What looks like an HTC, carries Note branding, and has a set of specifications that you wouldn’t kick out of bed? So to speak, that is? That’d be the Xiaomi Redmi Note 3, the sequel to the excellent (and very cheap) Redmi Note 2 that we were so taken with earlier this year.
The Redmi Note 3 has changed compared to its immediate predecessor. Sure it’s a little more expensive but Xiaomi has also made physical alterations that make it worth considering as an upgrade device. Let’s take a look at some of those.
That’s pretty metal
We received the Gold Redmi Note 3 for review and it looks… surprisingly like the HTC One M9. There are significant differences, of course, but at a quick glance the design, the top and bottom bezels and the colouring in particular bring to mind HTC’s handset.
But, like we said, differences. The Redmi Note 3 is larger, to start with, sporting a 5.5-inch HD display bordered by thicker bezels on the top and bottom. The casing is also largely metal, of a softer brushed type than the M9’s weighty back-panel. Xiaomi’s phone also features plastic strips at the rear, at the top and bottom of the phone.
It’s inside these plastic sections that most of the ports live. At the base of the phone is the charge port, as well as that little paper-clip hole for when your phone is totally stuffed. The top edge is home to the headphone jack and an IR blaster. At the rear, centred below the camera sensor, is the speedy fingerprint reader (which may just collect more dirt than you’d like). The upper-left edge is home to the power button and volume rocker, all of which are solid metal buttons that respond well to pressure. The right-hand side is where you insert your SIM/s and/or microSD card. You can opt for either a dual-SIM or a SIM/storage combo in that little recess.
Could be bigger
There are two different storage versions of this phone. We had the smaller of the pair for review so we’re talking about those specs specifically. Specs like the aforementioned 5.5-inch display (1,080 x 1,920, 403ppi), a Snapdragon 650 processor, 2GB of RAM and 16GB of storage. There’s another option with 3GB of RAM and 32GB of storage which, sadly, isn’t available in SA.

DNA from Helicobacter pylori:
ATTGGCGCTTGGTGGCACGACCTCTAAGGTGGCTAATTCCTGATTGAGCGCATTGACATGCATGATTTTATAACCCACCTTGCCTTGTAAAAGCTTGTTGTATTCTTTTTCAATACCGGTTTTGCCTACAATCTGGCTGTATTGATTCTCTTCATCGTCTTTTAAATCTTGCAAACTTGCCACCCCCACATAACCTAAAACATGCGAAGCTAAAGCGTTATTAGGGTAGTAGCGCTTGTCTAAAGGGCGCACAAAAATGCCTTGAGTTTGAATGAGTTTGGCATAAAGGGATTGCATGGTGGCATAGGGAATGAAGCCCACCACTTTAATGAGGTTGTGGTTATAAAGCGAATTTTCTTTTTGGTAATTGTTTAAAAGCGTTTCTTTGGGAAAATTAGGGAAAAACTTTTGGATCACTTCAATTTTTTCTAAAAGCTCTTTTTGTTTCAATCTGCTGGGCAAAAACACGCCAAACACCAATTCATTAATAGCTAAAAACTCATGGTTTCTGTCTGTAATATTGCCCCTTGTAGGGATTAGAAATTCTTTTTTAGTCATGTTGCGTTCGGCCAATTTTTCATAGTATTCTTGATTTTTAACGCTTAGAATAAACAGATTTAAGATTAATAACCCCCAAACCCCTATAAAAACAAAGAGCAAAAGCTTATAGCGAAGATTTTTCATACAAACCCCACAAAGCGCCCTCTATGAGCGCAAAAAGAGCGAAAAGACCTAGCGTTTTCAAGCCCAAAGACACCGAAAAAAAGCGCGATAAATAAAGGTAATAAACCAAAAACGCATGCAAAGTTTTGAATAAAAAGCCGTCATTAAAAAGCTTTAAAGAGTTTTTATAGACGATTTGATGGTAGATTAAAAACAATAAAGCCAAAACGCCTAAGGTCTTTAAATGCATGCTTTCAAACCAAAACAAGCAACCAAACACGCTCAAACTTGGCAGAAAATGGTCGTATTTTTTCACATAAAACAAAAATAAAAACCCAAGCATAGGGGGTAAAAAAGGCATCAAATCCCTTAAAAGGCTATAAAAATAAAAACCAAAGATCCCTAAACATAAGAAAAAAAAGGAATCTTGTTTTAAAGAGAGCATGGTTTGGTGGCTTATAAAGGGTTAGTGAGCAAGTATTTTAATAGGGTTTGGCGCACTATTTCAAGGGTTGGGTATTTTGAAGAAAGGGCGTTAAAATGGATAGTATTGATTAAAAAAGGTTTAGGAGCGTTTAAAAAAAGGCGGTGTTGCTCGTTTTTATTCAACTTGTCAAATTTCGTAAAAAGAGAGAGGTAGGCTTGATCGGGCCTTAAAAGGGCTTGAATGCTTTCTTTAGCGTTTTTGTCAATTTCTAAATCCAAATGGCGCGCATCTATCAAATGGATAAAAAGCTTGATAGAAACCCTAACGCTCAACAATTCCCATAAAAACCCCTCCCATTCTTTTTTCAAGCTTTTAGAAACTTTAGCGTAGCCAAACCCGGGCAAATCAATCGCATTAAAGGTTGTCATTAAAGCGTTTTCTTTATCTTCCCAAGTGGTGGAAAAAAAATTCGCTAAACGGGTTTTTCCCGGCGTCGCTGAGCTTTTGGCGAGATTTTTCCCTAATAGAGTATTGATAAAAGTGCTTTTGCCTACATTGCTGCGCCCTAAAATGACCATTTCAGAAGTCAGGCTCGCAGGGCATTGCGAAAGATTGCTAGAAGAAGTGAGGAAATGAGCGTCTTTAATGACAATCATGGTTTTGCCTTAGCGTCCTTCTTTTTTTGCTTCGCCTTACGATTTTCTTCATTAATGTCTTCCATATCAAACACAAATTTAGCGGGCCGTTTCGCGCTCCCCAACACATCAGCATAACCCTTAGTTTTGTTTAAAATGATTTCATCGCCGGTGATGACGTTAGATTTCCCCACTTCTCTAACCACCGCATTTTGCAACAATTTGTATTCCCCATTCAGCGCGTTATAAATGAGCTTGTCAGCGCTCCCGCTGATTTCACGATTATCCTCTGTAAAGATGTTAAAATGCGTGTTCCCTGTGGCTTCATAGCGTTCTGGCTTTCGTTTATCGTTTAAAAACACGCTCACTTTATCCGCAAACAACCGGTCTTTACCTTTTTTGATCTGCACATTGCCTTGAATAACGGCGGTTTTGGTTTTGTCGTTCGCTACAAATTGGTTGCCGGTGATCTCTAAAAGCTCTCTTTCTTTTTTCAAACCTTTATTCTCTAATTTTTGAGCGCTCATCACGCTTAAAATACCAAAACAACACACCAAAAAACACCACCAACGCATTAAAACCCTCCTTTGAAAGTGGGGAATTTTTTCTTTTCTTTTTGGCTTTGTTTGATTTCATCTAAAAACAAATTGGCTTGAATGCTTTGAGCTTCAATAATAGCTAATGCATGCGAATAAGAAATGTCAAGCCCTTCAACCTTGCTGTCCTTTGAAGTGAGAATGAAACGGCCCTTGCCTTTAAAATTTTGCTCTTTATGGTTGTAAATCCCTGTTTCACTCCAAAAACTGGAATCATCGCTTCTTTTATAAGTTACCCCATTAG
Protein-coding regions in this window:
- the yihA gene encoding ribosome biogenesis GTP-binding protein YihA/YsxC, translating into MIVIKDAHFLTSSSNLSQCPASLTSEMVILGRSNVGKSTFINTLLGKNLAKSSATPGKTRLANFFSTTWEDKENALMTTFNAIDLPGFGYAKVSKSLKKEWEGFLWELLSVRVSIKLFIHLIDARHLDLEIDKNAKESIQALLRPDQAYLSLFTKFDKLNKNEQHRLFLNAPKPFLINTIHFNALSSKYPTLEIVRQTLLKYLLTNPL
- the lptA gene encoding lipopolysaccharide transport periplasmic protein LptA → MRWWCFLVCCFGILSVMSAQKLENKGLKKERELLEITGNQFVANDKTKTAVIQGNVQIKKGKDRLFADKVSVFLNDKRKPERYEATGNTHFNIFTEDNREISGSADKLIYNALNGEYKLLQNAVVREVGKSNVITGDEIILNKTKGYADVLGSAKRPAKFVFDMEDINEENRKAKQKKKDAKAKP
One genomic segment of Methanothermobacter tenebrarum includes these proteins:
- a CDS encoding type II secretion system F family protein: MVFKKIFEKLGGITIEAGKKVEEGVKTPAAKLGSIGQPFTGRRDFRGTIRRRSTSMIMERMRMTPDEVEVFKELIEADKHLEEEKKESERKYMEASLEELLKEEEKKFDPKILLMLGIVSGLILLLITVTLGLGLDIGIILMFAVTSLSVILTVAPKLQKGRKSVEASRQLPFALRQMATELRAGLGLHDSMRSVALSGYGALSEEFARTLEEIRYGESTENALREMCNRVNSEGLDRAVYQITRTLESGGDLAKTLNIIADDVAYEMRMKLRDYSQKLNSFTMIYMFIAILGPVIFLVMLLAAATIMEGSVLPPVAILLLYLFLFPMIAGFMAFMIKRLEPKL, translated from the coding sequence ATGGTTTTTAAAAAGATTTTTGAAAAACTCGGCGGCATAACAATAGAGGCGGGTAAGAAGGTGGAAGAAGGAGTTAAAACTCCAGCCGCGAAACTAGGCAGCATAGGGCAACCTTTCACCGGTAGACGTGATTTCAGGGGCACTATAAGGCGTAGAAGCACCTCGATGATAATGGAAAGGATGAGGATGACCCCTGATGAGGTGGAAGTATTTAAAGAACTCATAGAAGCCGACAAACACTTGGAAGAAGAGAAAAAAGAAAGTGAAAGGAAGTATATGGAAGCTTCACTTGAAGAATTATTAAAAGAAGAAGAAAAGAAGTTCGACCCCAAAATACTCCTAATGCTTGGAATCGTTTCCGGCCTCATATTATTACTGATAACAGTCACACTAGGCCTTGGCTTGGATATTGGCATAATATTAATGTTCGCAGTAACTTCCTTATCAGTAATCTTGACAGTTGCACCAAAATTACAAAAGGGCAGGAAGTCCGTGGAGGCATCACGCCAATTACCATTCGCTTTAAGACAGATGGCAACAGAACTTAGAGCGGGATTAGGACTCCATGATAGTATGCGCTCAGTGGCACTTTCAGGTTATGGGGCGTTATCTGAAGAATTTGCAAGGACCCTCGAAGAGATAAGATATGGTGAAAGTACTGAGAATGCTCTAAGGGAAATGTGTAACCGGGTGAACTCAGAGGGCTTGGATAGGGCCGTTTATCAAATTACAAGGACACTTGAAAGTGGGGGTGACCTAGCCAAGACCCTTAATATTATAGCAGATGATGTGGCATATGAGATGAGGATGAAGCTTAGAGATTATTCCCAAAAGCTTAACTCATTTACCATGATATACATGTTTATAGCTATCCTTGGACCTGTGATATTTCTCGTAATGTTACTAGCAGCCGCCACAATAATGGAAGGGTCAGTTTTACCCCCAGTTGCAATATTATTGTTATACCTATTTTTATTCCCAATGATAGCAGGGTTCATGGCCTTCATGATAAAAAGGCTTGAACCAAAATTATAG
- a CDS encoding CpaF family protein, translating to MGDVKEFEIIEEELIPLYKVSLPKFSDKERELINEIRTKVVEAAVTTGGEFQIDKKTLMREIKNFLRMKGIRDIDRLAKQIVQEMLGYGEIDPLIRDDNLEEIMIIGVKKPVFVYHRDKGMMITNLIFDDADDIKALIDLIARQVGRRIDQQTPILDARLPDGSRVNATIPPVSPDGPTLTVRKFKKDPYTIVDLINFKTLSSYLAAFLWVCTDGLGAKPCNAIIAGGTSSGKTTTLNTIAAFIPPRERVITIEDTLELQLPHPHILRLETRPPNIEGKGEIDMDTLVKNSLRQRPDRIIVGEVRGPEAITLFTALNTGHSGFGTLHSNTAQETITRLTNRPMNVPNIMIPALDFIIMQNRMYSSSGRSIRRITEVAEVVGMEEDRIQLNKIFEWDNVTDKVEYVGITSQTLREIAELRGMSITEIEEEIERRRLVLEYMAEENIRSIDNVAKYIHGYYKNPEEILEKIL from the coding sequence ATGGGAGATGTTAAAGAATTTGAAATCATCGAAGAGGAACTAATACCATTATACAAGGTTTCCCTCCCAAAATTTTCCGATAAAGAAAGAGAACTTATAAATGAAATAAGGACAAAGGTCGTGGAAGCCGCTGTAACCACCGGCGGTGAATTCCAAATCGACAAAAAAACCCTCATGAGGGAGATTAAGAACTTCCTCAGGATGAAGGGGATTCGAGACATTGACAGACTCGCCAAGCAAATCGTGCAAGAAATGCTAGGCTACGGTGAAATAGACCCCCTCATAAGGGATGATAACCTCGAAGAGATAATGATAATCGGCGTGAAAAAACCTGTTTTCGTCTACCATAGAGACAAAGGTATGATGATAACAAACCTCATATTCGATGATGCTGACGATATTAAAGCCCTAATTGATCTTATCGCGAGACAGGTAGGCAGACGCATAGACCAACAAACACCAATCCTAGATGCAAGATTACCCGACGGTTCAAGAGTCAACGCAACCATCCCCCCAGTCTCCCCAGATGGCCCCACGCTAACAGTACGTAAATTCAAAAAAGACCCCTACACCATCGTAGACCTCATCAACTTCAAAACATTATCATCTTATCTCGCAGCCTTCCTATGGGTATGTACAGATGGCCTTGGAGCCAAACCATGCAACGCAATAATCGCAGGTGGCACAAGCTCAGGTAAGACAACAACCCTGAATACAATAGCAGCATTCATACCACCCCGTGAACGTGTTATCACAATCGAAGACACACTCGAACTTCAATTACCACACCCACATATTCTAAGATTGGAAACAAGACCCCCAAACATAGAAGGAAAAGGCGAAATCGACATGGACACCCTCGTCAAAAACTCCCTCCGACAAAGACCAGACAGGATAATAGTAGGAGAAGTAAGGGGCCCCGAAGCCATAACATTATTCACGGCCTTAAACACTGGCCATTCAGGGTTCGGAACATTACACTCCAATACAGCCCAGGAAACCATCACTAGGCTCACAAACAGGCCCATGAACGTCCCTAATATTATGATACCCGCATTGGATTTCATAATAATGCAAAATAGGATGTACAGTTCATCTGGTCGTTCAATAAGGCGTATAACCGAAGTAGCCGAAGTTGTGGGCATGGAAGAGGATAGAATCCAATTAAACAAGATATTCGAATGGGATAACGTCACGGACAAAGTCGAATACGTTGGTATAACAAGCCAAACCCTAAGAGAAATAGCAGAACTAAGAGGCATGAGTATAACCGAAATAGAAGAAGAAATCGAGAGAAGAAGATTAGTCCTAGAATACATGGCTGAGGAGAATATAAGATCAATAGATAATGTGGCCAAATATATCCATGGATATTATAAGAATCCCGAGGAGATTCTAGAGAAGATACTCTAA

Back to those specs, though. The Snapdragon 650 is a hexa-core processor, sandwiching a quad 1.4GHz chip onto a dual-core 1.8GHz, that makes short work of most everything that you’ll wind up throwing at this phone. It helps that Xiaomi’s MIUI 7 skin doesn’t do much to slow down the Android 5.1.1 OS – on that note, Android Lollipop is about the worst thing that we encountered with this phone, software-wise. It works just fine but we’ve been spoiled by Marshmallow for quite a while now. If you’re an OS nut, try and remember that the Redmi Note 5 was first launched at the beginning of this year. We’re getting it a little late.
Six cores do what?
Android Lollipop, a hexa-core, and 2GB of RAM walk into a progress bar… is the lamest way we could have possibly introduced the benchmark portion of our show but we’re oddly proud of it. Xiaomi is probably also proud of what their handset did in the performance stakes as it hammered away at our testing apps.
Using Geekbench 3, the Redmi Note 3 scored a respectable 1492 for single-core performance, upping that total to 3528 for multi-core. We’ve noticed that the same handset (the older version using the MediaTek Helio X10 processor) has scored higher with this test but we a) didn’t have the battery-sapping Performance mode turned on and b) weren’t using a phone packing a ten-core processor. Regardless, the Redmi Note 3 beats out the Galaxy S6 for single-core performance. It’s beaten by the likes of the Nexus 9 for MC performance. Still, respectable.
A run through the AnTuTu playground showed that the Adreno 510 GPU GPU plays fairly nice with graphics rendering. It’s not up to flagship standard but it’s no slideshow either. The final score there was 44,928, which is a touch below the iPhone 5S for overall performance.
A look on the bright side
The camera is the only destination we haven’t hit, yet. The Redmi Note 3’s camera setup, on paper, sounds good enough. A 16MP rear shooter with a f/2.0 aperture, dual-LED flash (as can be seen above), and phase detection autofocus sounds like a good deal. And it should.
As with most smartphones, if you’re snapping photos in great light you’re going to find that your images look correspondingly good. Take the Redmi Note 3 into darker environments and you’ll quickly see the app slow down as the camera battles to keep up. This also happens if you enable HDR, turning it from a quick-shooter into a single-shot sensor. Xiaomi’s camera app is nice enough to include a suite of manual controls, though, for those who know what they’re doing.
The front-facer is a 5MP selfie snapper. There’s nothing remarkable about it. It has the same age-guessing feature found in the Xiaomi Mi 5 and all of the embarrassment that brings along with it. You can shave years off just by altering your lighting a little or moving the camera around. Useful, if you’re an Insta-addict.
Long story short, Xiaomi has done it again by offering a solidly-performing handset overall for not a whole lot of cash. R3,800 is what you’re expected to shell out for the Redmi Note 3, which is only a slight increase on the Redmi Note 2’s launch price of R3,000. For that you’re getting improved specs and a much better build. It’s still a mid-ranger and some sacrifices have been made (looking at you, camera) but you’re not going to find many sub-R4,000 phones delivering this level of performance.